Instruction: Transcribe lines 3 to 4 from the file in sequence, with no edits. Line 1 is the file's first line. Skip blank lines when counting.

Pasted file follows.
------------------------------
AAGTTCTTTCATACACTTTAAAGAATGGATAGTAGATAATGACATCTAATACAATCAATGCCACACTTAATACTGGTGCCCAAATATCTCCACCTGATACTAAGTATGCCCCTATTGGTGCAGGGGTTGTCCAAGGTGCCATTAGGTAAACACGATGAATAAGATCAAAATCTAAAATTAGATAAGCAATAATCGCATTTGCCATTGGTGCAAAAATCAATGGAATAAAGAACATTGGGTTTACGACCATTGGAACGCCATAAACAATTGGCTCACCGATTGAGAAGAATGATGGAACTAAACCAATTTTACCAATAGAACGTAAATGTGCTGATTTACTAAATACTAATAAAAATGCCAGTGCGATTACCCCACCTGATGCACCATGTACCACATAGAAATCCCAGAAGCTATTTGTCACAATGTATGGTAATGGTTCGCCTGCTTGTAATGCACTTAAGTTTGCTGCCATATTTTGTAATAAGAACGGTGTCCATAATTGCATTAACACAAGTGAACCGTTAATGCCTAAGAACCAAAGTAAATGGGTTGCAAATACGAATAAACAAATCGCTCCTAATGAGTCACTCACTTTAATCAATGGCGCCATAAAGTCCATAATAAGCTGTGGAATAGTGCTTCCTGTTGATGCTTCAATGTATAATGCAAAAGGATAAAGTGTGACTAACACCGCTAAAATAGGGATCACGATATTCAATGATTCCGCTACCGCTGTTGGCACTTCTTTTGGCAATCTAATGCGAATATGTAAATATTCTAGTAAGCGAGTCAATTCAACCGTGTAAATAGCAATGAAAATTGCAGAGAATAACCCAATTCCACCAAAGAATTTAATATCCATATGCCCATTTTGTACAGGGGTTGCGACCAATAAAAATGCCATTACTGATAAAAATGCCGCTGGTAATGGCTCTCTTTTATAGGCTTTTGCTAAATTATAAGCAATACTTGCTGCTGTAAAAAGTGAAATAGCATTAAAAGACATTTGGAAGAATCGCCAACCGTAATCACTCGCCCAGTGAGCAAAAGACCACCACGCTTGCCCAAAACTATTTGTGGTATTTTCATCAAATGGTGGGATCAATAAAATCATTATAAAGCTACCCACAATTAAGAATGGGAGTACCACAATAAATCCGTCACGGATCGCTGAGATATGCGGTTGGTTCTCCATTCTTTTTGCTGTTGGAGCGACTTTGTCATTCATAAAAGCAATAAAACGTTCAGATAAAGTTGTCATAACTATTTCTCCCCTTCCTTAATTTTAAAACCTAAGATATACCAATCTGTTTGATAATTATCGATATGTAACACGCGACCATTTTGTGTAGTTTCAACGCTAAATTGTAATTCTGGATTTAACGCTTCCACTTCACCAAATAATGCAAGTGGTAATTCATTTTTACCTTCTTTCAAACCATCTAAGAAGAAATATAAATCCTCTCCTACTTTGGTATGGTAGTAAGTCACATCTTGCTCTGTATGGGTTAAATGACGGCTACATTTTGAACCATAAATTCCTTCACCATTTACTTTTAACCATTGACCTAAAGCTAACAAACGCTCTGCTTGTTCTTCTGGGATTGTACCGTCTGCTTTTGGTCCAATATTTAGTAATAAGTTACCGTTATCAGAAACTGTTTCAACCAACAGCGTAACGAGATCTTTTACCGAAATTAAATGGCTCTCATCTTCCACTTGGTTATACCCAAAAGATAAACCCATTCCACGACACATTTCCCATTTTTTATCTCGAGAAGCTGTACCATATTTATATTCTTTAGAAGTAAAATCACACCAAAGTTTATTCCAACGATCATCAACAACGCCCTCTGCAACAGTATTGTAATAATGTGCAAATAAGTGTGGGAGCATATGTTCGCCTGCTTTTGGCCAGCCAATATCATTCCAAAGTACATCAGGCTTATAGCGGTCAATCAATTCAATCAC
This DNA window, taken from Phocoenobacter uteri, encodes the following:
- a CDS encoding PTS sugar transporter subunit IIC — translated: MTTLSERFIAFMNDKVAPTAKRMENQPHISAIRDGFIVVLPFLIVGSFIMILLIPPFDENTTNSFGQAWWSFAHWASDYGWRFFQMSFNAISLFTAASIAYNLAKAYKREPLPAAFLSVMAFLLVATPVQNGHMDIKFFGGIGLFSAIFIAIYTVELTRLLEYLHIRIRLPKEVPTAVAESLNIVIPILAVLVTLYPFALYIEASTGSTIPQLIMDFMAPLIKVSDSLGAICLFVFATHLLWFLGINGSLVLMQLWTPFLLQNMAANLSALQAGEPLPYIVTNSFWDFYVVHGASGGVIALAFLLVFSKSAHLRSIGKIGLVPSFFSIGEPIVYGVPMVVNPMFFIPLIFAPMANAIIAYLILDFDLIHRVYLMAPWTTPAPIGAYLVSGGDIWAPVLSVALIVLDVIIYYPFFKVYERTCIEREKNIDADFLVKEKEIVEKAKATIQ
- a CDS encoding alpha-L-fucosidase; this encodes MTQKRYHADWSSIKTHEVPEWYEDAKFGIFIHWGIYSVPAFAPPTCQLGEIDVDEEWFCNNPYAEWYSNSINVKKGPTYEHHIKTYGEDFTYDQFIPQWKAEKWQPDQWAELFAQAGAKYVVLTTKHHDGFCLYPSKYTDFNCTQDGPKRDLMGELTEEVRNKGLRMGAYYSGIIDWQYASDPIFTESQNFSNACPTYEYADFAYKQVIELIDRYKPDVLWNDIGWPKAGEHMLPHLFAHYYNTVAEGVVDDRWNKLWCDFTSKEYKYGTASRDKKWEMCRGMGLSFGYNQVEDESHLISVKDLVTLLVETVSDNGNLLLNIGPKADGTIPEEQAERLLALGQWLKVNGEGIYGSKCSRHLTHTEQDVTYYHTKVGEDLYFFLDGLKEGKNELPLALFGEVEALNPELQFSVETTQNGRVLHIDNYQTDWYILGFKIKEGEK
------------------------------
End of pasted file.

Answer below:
- a CDS encoding PTS sugar transporter subunit IIC — translated: MTTLSERFIAFMNDKVAPTAKRMENQPHISAIRDGFIVVLPFLIVGSFIMILLIPPFDENTTNSFGQAWWSFAHWASDYGWRFFQMSFNAISLFTAASIAYNLAKAYKREPLPAAFLSVMAFLLVATPVQNGHMDIKFFGGIGLFSAIFIAIYTVELTRLLEYLHIRIRLPKEVPTAVAESLNIVIPILAVLVTLYPFALYIEASTGSTIPQLIMDFMAPLIKVSDSLGAICLFVFATHLLWFLGINGSLVLMQLWTPFLLQNMAANLSALQAGEPLPYIVTNSFWDFYVVHGASGGVIALAFLLVFSKSAHLRSIGKIGLVPSFFSIGEPIVYGVPMVVNPMFFIPLIFAPMANAIIAYLILDFDLIHRVYLMAPWTTPAPIGAYLVSGGDIWAPVLSVALIVLDVIIYYPFFKVYERTCIEREKNIDADFLVKEKEIVEKAKATIQ
- a CDS encoding alpha-L-fucosidase; this encodes MTQKRYHADWSSIKTHEVPEWYEDAKFGIFIHWGIYSVPAFAPPTCQLGEIDVDEEWFCNNPYAEWYSNSINVKKGPTYEHHIKTYGEDFTYDQFIPQWKAEKWQPDQWAELFAQAGAKYVVLTTKHHDGFCLYPSKYTDFNCTQDGPKRDLMGELTEEVRNKGLRMGAYYSGIIDWQYASDPIFTESQNFSNACPTYEYADFAYKQVIELIDRYKPDVLWNDIGWPKAGEHMLPHLFAHYYNTVAEGVVDDRWNKLWCDFTSKEYKYGTASRDKKWEMCRGMGLSFGYNQVEDESHLISVKDLVTLLVETVSDNGNLLLNIGPKADGTIPEEQAERLLALGQWLKVNGEGIYGSKCSRHLTHTEQDVTYYHTKVGEDLYFFLDGLKEGKNELPLALFGEVEALNPELQFSVETTQNGRVLHIDNYQTDWYILGFKIKEGEK